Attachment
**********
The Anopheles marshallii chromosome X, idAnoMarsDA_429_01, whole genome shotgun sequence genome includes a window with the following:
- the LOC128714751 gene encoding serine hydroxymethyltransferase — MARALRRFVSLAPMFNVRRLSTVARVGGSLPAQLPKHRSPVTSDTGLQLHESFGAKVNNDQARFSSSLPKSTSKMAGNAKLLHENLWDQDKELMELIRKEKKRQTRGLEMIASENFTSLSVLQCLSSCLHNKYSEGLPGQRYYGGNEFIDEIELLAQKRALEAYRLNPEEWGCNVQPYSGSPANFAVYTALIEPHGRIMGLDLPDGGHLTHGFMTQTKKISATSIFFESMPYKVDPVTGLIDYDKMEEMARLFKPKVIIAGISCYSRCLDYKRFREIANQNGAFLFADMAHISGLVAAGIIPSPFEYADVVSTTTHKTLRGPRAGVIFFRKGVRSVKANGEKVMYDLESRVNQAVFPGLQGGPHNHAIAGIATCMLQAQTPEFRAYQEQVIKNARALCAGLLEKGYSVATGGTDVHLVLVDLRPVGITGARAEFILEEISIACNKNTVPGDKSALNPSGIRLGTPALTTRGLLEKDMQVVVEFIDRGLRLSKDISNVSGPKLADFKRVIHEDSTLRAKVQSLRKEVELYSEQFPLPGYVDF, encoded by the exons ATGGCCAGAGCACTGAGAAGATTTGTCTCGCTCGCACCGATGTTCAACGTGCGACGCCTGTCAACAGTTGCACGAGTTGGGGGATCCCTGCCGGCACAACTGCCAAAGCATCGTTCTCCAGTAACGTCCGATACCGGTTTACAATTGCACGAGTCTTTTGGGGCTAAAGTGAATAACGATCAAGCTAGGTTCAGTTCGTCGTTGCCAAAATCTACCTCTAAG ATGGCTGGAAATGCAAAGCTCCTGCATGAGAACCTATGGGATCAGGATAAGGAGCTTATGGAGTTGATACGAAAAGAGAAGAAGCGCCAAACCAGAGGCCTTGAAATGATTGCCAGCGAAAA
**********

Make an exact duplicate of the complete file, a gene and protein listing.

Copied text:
The Anopheles marshallii chromosome X, idAnoMarsDA_429_01, whole genome shotgun sequence genome includes a window with the following:
- the LOC128714751 gene encoding serine hydroxymethyltransferase — MARALRRFVSLAPMFNVRRLSTVARVGGSLPAQLPKHRSPVTSDTGLQLHESFGAKVNNDQARFSSSLPKSTSKMAGNAKLLHENLWDQDKELMELIRKEKKRQTRGLEMIASENFTSLSVLQCLSSCLHNKYSEGLPGQRYYGGNEFIDEIELLAQKRALEAYRLNPEEWGCNVQPYSGSPANFAVYTALIEPHGRIMGLDLPDGGHLTHGFMTQTKKISATSIFFESMPYKVDPVTGLIDYDKMEEMARLFKPKVIIAGISCYSRCLDYKRFREIANQNGAFLFADMAHISGLVAAGIIPSPFEYADVVSTTTHKTLRGPRAGVIFFRKGVRSVKANGEKVMYDLESRVNQAVFPGLQGGPHNHAIAGIATCMLQAQTPEFRAYQEQVIKNARALCAGLLEKGYSVATGGTDVHLVLVDLRPVGITGARAEFILEEISIACNKNTVPGDKSALNPSGIRLGTPALTTRGLLEKDMQVVVEFIDRGLRLSKDISNVSGPKLADFKRVIHEDSTLRAKVQSLRKEVELYSEQFPLPGYVDF, encoded by the exons ATGGCCAGAGCACTGAGAAGATTTGTCTCGCTCGCACCGATGTTCAACGTGCGACGCCTGTCAACAGTTGCACGAGTTGGGGGATCCCTGCCGGCACAACTGCCAAAGCATCGTTCTCCAGTAACGTCCGATACCGGTTTACAATTGCACGAGTCTTTTGGGGCTAAAGTGAATAACGATCAAGCTAGGTTCAGTTCGTCGTTGCCAAAATCTACCTCTAAG ATGGCTGGAAATGCAAAGCTCCTGCATGAGAACCTATGGGATCAGGATAAGGAGCTTATGGAGTTGATACGAAAAGAGAAGAAGCGCCAAACCAGAGGCCTTGAAATGATTGCCAGCGAAAA